The Oregon Measure of Economic Activity jumped to 1.51 in January from an upwardly revised December reading of 0.41. Highlights of this month’s report include:
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U.S. Representative Peter DeFazio (D-OR), U.S. Senator Brian Schatz (D-HI), and U.S. Senator Chris Van Hollen (D-MD) will introduce legislation to create a new progressive tax on financial transactions that would generate billions in revenue, while addressing economic inequality and reducing high risk and volatility in the market.
Marjorie Chorlins, executive director of the U.S. Chamber’s U.S.-UK Business Council, issued the following statement in response to the UK Parliament vote today to delay Brexit:
Attorneys representing four women who alleged gender discrimination by Nike Inc., the sportswear giant based in Portland, won the first round in an attempt to broaden their litigation into a class-action lawsuit.
Federal Magistrate Judge Jolie Russo rejected Nike’s motion to dismiss class and collective claims, which would have limited the number of plaintiffs who could be added to the discrimination lawsuit, according to Footwear News.
By J. Chris Duckworth
Oregon law firm
The United States Department of Labor (DOL) has proposed a new rule that would raise the salary threshold required to qualify for overtime exemptions to $35,308 per year, up from the current threshold of $23,660 per year that was set in 2004. The rule also proposes to increase the Highly Compensated Employee exemption from $100,000 per year to $147,414 per year. The DOL states that if finalized, these updates to the Fair Labor Standards Act’s regulations would make more than one million additional workers in the country eligible for overtime.
by Garrett Watson, Nicole Kaeding
This week, Oregon’s Legislative Revenue Office (LRO) provided economic projections to the Joint Committee on Student Success Subcommittee on Revenue to assess the impact of a proposed gross receipts tax on Oregon’s economy. The committee is interested in raising about $1 billion in annual revenue from a new source to improve the state’s public education system. This is the third time Oregon has considered a gross receipts tax in the past five years, after a legislative proposal failed in 2017 and a ballot initiative to enact a gross receipts tax was rejected by voters in 2016.
The Oregon Employment Department’s occupational employment projections through the year 2027 include the latest trends in new and emerging jobs in Oregon. Projections provide the expected growth rate and annual openings for 724 different occupations from 2017 to 2027. Occupations generally include numerous types of jobs, from old familiar job titles, to new job titles that may not even exist yet. In many cases, new and emerging jobs are reflecting within the fastest growing occupations.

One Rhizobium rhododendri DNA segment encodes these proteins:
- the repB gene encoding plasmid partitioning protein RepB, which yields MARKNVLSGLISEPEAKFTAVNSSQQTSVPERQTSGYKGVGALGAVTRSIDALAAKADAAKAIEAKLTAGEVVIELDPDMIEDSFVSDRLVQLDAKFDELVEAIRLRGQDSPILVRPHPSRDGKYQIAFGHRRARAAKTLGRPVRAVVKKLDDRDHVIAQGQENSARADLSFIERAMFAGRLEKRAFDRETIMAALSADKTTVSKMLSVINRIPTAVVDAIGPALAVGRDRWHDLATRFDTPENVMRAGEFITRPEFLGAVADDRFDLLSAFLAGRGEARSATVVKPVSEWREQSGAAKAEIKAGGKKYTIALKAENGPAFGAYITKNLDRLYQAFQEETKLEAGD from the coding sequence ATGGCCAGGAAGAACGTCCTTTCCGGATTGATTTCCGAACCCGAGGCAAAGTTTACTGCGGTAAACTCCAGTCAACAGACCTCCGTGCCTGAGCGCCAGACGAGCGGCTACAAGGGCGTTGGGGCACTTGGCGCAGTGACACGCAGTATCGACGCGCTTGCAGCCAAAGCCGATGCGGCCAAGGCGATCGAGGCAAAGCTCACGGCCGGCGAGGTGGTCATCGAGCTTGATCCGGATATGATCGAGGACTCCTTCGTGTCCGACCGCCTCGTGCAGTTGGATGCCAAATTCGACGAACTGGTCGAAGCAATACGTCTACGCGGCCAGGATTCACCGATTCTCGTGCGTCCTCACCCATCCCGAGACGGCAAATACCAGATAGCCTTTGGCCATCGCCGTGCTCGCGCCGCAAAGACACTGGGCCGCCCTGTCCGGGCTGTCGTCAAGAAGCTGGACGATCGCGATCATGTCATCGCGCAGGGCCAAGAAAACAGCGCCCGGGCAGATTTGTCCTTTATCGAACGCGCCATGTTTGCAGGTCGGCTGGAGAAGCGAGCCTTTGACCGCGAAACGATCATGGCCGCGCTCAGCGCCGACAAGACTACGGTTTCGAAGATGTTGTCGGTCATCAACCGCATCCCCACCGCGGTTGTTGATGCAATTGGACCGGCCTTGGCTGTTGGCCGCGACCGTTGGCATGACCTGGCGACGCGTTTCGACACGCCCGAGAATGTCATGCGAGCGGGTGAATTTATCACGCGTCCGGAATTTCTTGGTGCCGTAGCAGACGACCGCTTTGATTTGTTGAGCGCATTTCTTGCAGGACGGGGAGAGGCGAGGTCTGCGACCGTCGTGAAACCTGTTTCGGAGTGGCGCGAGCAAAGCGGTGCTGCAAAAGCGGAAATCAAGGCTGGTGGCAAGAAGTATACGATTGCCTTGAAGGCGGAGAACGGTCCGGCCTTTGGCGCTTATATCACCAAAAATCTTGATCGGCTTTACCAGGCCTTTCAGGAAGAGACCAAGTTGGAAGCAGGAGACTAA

Job creation among small businesses broke the 45-year record in February with a net addition of 0.52 workers per firm, according to NFIB’s monthly jobs report, released today. The previous record was in May 1998 at 0.51 workers per firm. The percent of owners citing labor costs as their most important problem also hit an all-time high, with 10 percent of owners reporting labor costs as their biggest problem.
Timothy A. Duy
Director, Oregon Economic Forum
Department of Economics, University of Oregon
Below is the University of Oregon State of Oregon Economic Indicators for December 2018. The release date is March 5, 2019. Special thanks to our sponsor, KeyBank
The Oregon Measure of Economic Activity rose to 0.41 in December from a downwardly revised October reading of 0.25. Highlights of this month’s report include:
70/30 Split Protecting Lodging Tax Investments Threatened
By Oregon Restaurant Association,
Oregon’s lodging tax investments could be drastically reduced if Senate Bill 595 passes.
If successful, SB 595 would eradicate the critical lodging tax reforms of 2003 by taking 30% of our industry’s 70% of any new or increased lodging tax implemented since July 2, 2003, and allowing local governments to redirect those funds for “affordable workforce housing” projects. The result would allow only 40% of new or increased local lodging taxes to be protected for tourism promotion and tourism-related facilities.